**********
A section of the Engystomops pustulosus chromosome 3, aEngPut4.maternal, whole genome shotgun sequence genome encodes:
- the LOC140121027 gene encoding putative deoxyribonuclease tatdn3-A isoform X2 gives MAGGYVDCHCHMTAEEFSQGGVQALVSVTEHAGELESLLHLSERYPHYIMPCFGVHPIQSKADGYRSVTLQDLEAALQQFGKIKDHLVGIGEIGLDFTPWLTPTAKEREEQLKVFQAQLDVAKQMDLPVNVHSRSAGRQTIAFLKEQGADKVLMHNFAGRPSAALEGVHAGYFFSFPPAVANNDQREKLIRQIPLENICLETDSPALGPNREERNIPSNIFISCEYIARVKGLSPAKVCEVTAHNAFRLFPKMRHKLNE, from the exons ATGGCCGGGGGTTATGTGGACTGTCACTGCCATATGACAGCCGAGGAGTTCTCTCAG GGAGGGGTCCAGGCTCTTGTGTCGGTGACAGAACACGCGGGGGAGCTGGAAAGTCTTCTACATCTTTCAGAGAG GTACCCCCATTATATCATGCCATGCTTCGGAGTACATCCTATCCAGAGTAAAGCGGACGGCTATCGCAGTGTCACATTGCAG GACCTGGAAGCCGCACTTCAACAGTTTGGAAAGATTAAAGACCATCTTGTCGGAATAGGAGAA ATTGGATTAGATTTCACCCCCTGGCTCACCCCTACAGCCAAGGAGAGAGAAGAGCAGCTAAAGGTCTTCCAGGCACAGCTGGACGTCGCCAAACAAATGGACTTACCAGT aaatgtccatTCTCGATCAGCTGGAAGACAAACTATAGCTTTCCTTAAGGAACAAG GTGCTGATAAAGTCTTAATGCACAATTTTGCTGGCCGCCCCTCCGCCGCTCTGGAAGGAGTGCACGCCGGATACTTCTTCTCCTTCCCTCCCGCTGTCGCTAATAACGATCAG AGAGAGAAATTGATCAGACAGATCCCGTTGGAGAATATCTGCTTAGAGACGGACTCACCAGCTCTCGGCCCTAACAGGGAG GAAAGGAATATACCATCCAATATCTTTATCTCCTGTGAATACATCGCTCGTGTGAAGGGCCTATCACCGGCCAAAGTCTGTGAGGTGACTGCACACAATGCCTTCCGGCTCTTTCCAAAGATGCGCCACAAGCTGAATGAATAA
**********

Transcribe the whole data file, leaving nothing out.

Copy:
A section of the Engystomops pustulosus chromosome 3, aEngPut4.maternal, whole genome shotgun sequence genome encodes:
- the LOC140121027 gene encoding putative deoxyribonuclease tatdn3-A isoform X2 gives MAGGYVDCHCHMTAEEFSQGGVQALVSVTEHAGELESLLHLSERYPHYIMPCFGVHPIQSKADGYRSVTLQDLEAALQQFGKIKDHLVGIGEIGLDFTPWLTPTAKEREEQLKVFQAQLDVAKQMDLPVNVHSRSAGRQTIAFLKEQGADKVLMHNFAGRPSAALEGVHAGYFFSFPPAVANNDQREKLIRQIPLENICLETDSPALGPNREERNIPSNIFISCEYIARVKGLSPAKVCEVTAHNAFRLFPKMRHKLNE, from the exons ATGGCCGGGGGTTATGTGGACTGTCACTGCCATATGACAGCCGAGGAGTTCTCTCAG GGAGGGGTCCAGGCTCTTGTGTCGGTGACAGAACACGCGGGGGAGCTGGAAAGTCTTCTACATCTTTCAGAGAG GTACCCCCATTATATCATGCCATGCTTCGGAGTACATCCTATCCAGAGTAAAGCGGACGGCTATCGCAGTGTCACATTGCAG GACCTGGAAGCCGCACTTCAACAGTTTGGAAAGATTAAAGACCATCTTGTCGGAATAGGAGAA ATTGGATTAGATTTCACCCCCTGGCTCACCCCTACAGCCAAGGAGAGAGAAGAGCAGCTAAAGGTCTTCCAGGCACAGCTGGACGTCGCCAAACAAATGGACTTACCAGT aaatgtccatTCTCGATCAGCTGGAAGACAAACTATAGCTTTCCTTAAGGAACAAG GTGCTGATAAAGTCTTAATGCACAATTTTGCTGGCCGCCCCTCCGCCGCTCTGGAAGGAGTGCACGCCGGATACTTCTTCTCCTTCCCTCCCGCTGTCGCTAATAACGATCAG AGAGAGAAATTGATCAGACAGATCCCGTTGGAGAATATCTGCTTAGAGACGGACTCACCAGCTCTCGGCCCTAACAGGGAG GAAAGGAATATACCATCCAATATCTTTATCTCCTGTGAATACATCGCTCGTGTGAAGGGCCTATCACCGGCCAAAGTCTGTGAGGTGACTGCACACAATGCCTTCCGGCTCTTTCCAAAGATGCGCCACAAGCTGAATGAATAA